Having not attended the protests in the last few days I didn’t feel I had much to contribute in the way of “news” as I am obtaining information in the same way the rest of the world is. I did go out into Maadi yesterday, however, and was greeted with a “things as usual” feeling in the street. Plenty of traffic, foot and vehicle, and the pre-protests cat calls have returned. Sitting in a café it was hard to remember that anything was going on in greater Cairo. There were tons of young people, the very hip crowd with their leggings and Uggs, laptops and the like, and they were laughing and taking pictures of each other as if nothing different was taking place. Maybe it’s not:
In this latest rendering, with Suleiman at the helm, the state's objective of restoring a structure of rule by military managers is not even concealed. This sort of "orderly transition" in post-Mubarak Egypt is more likely to usher in a return to the repressive status quo than an era of widening popular participation.
This article in Foreign Affairs by Joshua Stacher is an interesting take on the situation; it seems pretty realistic. The gist of the article is that Mubarak is using his regime to play good cop/bad cop in order to maintain control. Indeed it was easy to see that he tried to quell the protests that first Friday, the 28th of January, with his police force. Then he withdrew the police and criminals “escaped” from jail and the citizens of Cairo were left to fend for themselves against the “bultagaya” (thuggery). Still the protesters continued their vigil in Tahrir so the police returned, if only for a day. Then they disappeared again and suddenly, there were thousands of “pro-Mubarak” supporters in the streets attacking the peaceful pro-democracy protesters.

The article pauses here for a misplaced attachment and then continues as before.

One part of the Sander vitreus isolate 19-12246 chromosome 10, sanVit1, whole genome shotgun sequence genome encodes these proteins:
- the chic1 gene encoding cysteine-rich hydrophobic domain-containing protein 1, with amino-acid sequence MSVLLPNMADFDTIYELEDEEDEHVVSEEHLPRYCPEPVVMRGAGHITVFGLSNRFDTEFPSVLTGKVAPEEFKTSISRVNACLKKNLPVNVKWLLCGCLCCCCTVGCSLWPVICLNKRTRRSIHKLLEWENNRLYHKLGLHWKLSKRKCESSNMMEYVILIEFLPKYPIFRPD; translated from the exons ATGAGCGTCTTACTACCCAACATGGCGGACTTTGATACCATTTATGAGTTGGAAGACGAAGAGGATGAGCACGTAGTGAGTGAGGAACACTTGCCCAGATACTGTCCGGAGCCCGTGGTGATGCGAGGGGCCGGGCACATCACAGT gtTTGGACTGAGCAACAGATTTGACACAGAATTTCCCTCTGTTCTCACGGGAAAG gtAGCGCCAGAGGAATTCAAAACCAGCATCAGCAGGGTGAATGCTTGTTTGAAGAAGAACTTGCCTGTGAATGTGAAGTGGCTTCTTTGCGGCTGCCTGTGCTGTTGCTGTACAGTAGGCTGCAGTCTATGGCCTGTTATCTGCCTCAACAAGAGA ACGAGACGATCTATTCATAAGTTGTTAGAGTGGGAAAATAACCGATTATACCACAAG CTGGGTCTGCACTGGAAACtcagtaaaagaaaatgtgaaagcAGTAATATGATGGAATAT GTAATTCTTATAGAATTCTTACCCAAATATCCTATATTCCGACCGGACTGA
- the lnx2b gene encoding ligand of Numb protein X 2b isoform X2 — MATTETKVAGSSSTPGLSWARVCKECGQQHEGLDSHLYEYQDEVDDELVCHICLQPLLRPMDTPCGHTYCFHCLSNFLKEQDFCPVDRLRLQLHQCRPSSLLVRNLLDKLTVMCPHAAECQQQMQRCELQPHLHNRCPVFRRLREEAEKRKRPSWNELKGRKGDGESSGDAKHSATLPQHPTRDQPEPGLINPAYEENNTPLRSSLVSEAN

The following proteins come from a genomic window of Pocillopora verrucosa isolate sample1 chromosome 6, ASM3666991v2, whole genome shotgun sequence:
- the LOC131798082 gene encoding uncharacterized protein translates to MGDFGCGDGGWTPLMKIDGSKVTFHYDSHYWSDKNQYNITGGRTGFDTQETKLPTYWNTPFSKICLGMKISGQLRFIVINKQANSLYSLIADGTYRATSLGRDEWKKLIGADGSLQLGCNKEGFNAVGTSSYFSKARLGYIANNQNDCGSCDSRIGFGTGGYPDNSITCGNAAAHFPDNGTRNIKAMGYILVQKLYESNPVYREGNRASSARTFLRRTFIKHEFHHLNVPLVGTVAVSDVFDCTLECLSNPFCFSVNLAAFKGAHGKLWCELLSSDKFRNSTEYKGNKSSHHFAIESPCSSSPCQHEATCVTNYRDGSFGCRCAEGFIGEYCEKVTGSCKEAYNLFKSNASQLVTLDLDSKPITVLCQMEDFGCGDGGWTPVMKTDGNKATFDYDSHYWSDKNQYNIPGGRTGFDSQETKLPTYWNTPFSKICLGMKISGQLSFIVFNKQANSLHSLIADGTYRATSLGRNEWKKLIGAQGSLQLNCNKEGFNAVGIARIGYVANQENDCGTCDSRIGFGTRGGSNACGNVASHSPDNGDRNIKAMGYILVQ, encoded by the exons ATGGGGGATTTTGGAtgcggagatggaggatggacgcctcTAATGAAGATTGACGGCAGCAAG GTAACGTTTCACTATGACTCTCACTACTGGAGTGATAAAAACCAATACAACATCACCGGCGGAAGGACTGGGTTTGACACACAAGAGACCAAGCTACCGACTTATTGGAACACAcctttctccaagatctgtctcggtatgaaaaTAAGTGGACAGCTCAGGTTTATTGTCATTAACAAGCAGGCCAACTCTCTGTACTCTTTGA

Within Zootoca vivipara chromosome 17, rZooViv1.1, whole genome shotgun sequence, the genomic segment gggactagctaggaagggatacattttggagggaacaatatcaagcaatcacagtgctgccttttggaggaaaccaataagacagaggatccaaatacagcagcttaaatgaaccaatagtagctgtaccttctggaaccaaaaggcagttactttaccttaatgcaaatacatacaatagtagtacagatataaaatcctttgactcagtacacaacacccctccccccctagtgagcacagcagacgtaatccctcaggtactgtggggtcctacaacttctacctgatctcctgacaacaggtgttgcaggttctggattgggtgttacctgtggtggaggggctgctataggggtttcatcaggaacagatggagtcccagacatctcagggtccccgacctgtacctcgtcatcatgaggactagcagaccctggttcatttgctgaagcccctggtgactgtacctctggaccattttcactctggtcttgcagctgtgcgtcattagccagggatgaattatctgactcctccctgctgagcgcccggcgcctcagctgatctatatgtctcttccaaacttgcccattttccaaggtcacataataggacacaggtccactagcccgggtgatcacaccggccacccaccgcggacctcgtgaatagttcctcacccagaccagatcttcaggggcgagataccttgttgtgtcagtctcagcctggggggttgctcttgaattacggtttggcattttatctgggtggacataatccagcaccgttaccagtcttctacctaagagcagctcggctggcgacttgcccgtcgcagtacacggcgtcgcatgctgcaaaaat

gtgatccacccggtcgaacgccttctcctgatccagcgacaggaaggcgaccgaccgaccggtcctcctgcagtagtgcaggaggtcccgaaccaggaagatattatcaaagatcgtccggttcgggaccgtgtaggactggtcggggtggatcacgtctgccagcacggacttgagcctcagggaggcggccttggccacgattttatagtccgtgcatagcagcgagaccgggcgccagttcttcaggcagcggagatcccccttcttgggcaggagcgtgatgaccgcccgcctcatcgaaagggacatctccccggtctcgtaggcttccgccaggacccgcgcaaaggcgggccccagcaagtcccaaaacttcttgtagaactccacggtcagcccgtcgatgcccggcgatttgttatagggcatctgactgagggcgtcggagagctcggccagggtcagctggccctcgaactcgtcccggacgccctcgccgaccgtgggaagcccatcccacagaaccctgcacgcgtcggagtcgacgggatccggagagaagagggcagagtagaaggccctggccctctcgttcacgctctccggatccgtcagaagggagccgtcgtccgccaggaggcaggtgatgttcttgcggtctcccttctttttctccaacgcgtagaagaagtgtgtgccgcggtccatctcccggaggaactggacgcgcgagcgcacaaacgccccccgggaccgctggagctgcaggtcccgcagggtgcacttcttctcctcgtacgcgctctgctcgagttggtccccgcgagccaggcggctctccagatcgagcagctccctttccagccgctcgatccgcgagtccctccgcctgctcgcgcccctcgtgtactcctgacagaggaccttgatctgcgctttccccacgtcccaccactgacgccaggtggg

State tv seems to be doing it’s job as well, as many people who have not attended the protests or left their houses in 2 weeks are calling, “Enough!” to the protests. State tv is indicating that these “delinquents” are causing all of the problems in Egypt- the bultagaya, the loss of business, the emergency law, the price hikes, all a result of the protesters who, did you know, are all agents of foreign governments attempting to control Egypt? Not everyone watching state tv believes what they are hearing, thank God, but the influence is strong enough for people to try to call an end to the stalemate. If I had stayed in my house for 16 days, lost money in the stock exchange, was unable to get money from the bank, was the victim of price increases on staples like food and petrol, and was influenced to believe that this was all a result of the people in Tahrir, then I too would want an end to it all, a return to “normal.” Perhaps there is a bit of Stockholm Syndrome at work…
However, as of yesterday, as this picture from Al Jazeera illustrates, there are many people in Cairo that are willing to fight for this much-needed change: